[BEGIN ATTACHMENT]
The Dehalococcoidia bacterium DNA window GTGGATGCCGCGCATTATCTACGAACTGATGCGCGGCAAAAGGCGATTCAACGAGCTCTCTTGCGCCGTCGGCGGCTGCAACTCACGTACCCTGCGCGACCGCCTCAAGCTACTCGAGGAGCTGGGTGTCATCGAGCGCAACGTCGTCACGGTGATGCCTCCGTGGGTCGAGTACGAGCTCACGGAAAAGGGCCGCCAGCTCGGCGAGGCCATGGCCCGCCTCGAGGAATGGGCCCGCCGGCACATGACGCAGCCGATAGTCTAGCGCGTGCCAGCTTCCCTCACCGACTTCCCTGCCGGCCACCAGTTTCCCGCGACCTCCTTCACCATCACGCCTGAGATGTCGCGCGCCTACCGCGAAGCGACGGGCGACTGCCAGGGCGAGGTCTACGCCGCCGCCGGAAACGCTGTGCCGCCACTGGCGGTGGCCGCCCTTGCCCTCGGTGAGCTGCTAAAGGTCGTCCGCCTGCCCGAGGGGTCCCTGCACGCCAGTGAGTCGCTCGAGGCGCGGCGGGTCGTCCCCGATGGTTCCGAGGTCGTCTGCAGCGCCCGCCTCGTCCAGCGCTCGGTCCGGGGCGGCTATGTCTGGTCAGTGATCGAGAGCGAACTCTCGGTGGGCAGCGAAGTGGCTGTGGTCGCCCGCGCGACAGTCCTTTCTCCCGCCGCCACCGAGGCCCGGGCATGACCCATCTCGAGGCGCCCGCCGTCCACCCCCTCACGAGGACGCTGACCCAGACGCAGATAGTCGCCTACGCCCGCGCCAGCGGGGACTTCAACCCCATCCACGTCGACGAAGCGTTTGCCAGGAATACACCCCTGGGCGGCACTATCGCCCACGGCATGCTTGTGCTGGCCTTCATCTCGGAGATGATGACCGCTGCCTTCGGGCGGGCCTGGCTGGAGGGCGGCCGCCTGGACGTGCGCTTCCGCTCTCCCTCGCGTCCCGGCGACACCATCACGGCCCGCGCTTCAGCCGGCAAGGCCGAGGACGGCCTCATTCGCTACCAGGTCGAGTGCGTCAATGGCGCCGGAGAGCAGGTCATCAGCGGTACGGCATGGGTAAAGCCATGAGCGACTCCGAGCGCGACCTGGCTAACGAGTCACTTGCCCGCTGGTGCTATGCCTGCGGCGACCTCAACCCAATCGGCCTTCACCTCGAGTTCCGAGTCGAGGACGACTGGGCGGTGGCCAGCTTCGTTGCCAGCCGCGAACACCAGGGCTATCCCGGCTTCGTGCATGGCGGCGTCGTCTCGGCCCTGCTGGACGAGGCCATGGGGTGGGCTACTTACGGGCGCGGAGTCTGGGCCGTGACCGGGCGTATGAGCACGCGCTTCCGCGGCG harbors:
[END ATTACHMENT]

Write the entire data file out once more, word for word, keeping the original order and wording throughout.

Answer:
The Dehalococcoidia bacterium DNA window GTGGATGCCGCGCATTATCTACGAACTGATGCGCGGCAAAAGGCGATTCAACGAGCTCTCTTGCGCCGTCGGCGGCTGCAACTCACGTACCCTGCGCGACCGCCTCAAGCTACTCGAGGAGCTGGGTGTCATCGAGCGCAACGTCGTCACGGTGATGCCTCCGTGGGTCGAGTACGAGCTCACGGAAAAGGGCCGCCAGCTCGGCGAGGCCATGGCCCGCCTCGAGGAATGGGCCCGCCGGCACATGACGCAGCCGATAGTCTAGCGCGTGCCAGCTTCCCTCACCGACTTCCCTGCCGGCCACCAGTTTCCCGCGACCTCCTTCACCATCACGCCTGAGATGTCGCGCGCCTACCGCGAAGCGACGGGCGACTGCCAGGGCGAGGTCTACGCCGCCGCCGGAAACGCTGTGCCGCCACTGGCGGTGGCCGCCCTTGCCCTCGGTGAGCTGCTAAAGGTCGTCCGCCTGCCCGAGGGGTCCCTGCACGCCAGTGAGTCGCTCGAGGCGCGGCGGGTCGTCCCCGATGGTTCCGAGGTCGTCTGCAGCGCCCGCCTCGTCCAGCGCTCGGTCCGGGGCGGCTATGTCTGGTCAGTGATCGAGAGCGAACTCTCGGTGGGCAGCGAAGTGGCTGTGGTCGCCCGCGCGACAGTCCTTTCTCCCGCCGCCACCGAGGCCCGGGCATGACCCATCTCGAGGCGCCCGCCGTCCACCCCCTCACGAGGACGCTGACCCAGACGCAGATAGTCGCCTACGCCCGCGCCAGCGGGGACTTCAACCCCATCCACGTCGACGAAGCGTTTGCCAGGAATACACCCCTGGGCGGCACTATCGCCCACGGCATGCTTGTGCTGGCCTTCATCTCGGAGATGATGACCGCTGCCTTCGGGCGGGCCTGGCTGGAGGGCGGCCGCCTGGACGTGCGCTTCCGCTCTCCCTCGCGTCCCGGCGACACCATCACGGCCCGCGCTTCAGCCGGCAAGGCCGAGGACGGCCTCATTCGCTACCAGGTCGAGTGCGTCAATGGCGCCGGAGAGCAGGTCATCAGCGGTACGGCATGGGTAAAGCCATGAGCGACTCCGAGCGCGACCTGGCTAACGAGTCACTTGCCCGCTGGTGCTATGCCTGCGGCGACCTCAACCCAATCGGCCTTCACCTCGAGTTCCGAGTCGAGGACGACTGGGCGGTGGCCAGCTTCGTTGCCAGCCGCGAACACCAGGGCTATCCCGGCTTCGTGCATGGCGGCGTCGTCTCGGCCCTGCTGGACGAGGCCATGGGGTGGGCTACTTACGGGCGCGGAGTCTGGGCCGTGACCGGGCGTATGAGCACGCGCTTCCGCGGCG harbors: